A new study, published in Nature Communications, has found a new way of halting the growth of breast cancer cells. In the study, researchers explore a new way to starve cancer cells from their molecular energy source. They hope that their discoveries can be further developed into a new way of treating breast cancer, and possibly other types of cancer.

Breast and prostate cancer are the most common forms of cancer and the number of cases is increasing yearly. Often, these tumors use hormones, such as estrogen or testosterone, to drive their growth, and thus normal treatments aim to block the activity of these hormones. While modern treatments are often successful, cancers can also become resistant to these treatments and develop new ways of propagating.

In the current study, a team of researchers led from Karolinska Institutet and Science for Life Laboratory in Sweden confirmed that hormone-driven breast cancer cells use a newly discovered protein, NUDT5, to produce energy in the cell nucleus. This nuclear energy source provides energy for the expression of genes that drive cancer growth.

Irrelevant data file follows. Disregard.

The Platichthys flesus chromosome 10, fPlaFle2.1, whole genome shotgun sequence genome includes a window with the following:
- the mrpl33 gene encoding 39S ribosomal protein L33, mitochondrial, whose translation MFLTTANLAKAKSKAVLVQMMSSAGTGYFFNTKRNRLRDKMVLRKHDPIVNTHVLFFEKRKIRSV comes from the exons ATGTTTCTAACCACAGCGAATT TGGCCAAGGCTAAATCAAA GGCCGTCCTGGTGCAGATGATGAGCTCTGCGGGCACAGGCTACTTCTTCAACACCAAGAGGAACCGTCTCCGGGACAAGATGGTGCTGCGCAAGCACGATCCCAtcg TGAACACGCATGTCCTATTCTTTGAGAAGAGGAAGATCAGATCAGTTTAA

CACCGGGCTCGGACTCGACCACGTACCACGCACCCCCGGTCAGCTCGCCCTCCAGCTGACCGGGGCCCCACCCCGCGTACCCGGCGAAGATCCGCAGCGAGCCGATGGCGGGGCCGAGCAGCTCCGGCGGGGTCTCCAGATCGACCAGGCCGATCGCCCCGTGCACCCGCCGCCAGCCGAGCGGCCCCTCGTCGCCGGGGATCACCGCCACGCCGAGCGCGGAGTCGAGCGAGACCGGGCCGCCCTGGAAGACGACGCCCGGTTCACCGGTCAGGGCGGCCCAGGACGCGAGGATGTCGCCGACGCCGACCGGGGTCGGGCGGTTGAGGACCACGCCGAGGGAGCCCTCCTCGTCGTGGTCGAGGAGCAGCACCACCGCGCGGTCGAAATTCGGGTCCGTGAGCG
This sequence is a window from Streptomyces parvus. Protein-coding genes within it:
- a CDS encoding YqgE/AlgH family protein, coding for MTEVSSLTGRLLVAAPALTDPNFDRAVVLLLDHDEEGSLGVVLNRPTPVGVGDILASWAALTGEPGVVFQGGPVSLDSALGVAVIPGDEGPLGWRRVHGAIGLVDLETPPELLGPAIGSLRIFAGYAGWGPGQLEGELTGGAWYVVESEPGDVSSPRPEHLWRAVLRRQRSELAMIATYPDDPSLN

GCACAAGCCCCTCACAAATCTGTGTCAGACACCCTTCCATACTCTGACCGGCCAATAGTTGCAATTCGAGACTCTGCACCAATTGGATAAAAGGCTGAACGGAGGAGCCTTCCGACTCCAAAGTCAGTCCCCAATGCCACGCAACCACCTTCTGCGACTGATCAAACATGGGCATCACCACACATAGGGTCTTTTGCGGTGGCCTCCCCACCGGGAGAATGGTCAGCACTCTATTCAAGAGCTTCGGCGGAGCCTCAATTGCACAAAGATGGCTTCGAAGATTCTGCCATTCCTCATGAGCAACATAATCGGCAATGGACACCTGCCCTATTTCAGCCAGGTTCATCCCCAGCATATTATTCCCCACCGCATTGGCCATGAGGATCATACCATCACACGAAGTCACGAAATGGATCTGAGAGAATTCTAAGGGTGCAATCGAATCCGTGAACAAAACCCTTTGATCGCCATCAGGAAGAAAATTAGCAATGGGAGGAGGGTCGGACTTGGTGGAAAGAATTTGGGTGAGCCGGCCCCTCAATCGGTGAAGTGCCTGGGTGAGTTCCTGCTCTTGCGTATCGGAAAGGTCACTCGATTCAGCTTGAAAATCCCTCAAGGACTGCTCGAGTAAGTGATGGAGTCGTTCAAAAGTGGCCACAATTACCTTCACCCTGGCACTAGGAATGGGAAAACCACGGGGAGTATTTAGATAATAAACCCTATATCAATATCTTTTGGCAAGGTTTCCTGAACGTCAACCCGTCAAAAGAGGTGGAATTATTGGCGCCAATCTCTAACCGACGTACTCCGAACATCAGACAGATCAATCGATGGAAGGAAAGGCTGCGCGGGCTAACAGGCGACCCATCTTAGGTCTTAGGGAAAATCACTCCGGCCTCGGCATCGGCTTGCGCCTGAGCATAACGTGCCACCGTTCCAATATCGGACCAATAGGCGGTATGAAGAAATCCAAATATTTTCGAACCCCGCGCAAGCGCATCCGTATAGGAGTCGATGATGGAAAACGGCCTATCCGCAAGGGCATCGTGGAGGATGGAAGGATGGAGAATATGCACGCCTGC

In the next stage of their research, they developed a molecule able to block NUDT5 activity and thus deprive the cancer cells of their means of nuclear energy production. They demonstrated that this new molecule can stop the growth of breast cancer cells in isolated laboratory experiments.

The original purpose of the project was to understand the biological function of NUDT5, but this has now shifted and the aim is to progress NUDT5 inhibitors towards clinical testing where these molecules can hopefully help improve treatment options for cancer patients.

"They're exciting findings, but the path ahead is long since we still know very little about how NUDT5 operates," said Professor Thomas Helleday at the Department of Medical Biochemistry and Biophysics, Karolinska Institutet, in association with colleagues from Stockholm and Uppsala universities and a team of Spanish researchers.